A $10.1 million grant the California Institute for Regenerative Medicine (CIRM) awarded to ViaCyte last week will be used to move the San Diego diabetes company’s stem cell and cell encapsulation technologies into human clinical trials, according to ViaCyte CEO Paul Laikind. CIRM administers $3 billion in funding for stem cell science that California voters approved in 2004 with the passage of Proposition 71.
ViaCyte has developed a pair of related technologies that have eliminated symptoms in diabetic rats and mice. The company was founded in 1999, merged with CyThera and BresaGen in 2004, and was renamed ViaCyte in 2010.
Using genetic tools, ViaCyte says it can direct embryonic stem cells to produce pancreatic progenitor cells with the ability to produce large quantities of safe and functional islet cells, which can be used to treat patients with insulin-dependent Type 1 and Type 2 diabetes. A related proprietary technology enables ViaCyte to encapsulate its engineered cells in packets that can be implanted beneath the skin in a way that allows the encapsulated cells to release insulin into the bloodstream. The company describes its technology as an “artificial pancreas” that does not require drugs to suppress the body’s immune response to the implanted cells.
Laikind, who was named as ViaCyte CEO in June, told me yesterday at San Diego’s annual Stem Cell Meeting on the Mesa that CIRM has supported ViaCyte through previous rounds of funding. In announcing the grant, CIRM noted that the independent Grants Working Group characterized ViaCyte’s proposed therapy as the “holy grail” of diabetes treatments.
“The focus now is on getting through the pre-IND (Investigational New Drug) studies,” Laikind said. “We just had a pre-IND meeting with the FDA and laid out the path to the clinic and the preliminary clinical trial protocol.” He added that the company would likely file its IND application with the FDA toward the end of 2013.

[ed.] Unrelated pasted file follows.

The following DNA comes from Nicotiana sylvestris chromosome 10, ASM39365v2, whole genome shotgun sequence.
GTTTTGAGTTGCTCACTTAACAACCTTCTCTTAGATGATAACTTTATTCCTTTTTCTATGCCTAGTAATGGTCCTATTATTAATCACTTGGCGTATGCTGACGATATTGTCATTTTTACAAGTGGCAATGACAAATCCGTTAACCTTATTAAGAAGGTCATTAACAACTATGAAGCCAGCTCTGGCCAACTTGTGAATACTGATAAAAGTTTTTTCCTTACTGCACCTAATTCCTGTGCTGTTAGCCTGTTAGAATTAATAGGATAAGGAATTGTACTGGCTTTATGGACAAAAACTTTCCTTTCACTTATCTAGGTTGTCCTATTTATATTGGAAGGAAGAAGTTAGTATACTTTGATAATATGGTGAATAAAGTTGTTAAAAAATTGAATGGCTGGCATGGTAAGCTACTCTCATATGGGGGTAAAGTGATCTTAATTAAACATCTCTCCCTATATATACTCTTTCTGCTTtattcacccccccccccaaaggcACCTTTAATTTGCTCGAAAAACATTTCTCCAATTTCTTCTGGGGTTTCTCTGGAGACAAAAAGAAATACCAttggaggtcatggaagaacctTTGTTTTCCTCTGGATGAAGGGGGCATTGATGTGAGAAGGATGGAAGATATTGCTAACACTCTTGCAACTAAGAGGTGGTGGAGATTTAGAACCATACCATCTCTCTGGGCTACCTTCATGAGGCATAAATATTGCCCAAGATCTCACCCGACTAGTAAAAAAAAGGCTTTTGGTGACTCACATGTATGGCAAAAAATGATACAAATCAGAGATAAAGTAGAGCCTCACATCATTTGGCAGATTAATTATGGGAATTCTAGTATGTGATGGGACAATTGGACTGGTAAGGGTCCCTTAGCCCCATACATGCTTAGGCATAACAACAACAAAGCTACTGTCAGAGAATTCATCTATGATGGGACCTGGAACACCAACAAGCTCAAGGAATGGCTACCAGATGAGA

The California stem cell agency said it also awarded $9.3 million to Bluebird Bio, which has offices in Cambridge, MA, and San Francisco, to use a stem cell and gene therapy approach to young patients with Beta-thalassemia, a genetic blood disorder. B-thalassemia patients have an inadequate amount of functional hemoglobin, the protein that distributes oxygen through the circulatory system. In severe cases, B-thalassemia can cause organ damage and death.
Both grants were awarded at the October 25th meeting of the stem cell agency’s governing board, the Independent Citizens Oversight Committee (ICOC). CIRM says they are the first awards under the agency’s Strategic Partnership Awards initiative, which is designed to engage more effectively with industry and to increase outside investment in CIRM-funded stem cell research.
The statement from CIRM quotes ICOC chairman Jonathan Thomas as saying: “These awards are designed to help companies complete early stage clinical trials within four years. We feel if we can help companies demonstrate that their therapies are safe, even in small groups of patients, that they will then be able to attract funding from a large biotech or pharmaceutical company to help them complete larger-scale clinical trials and get FDA approval.”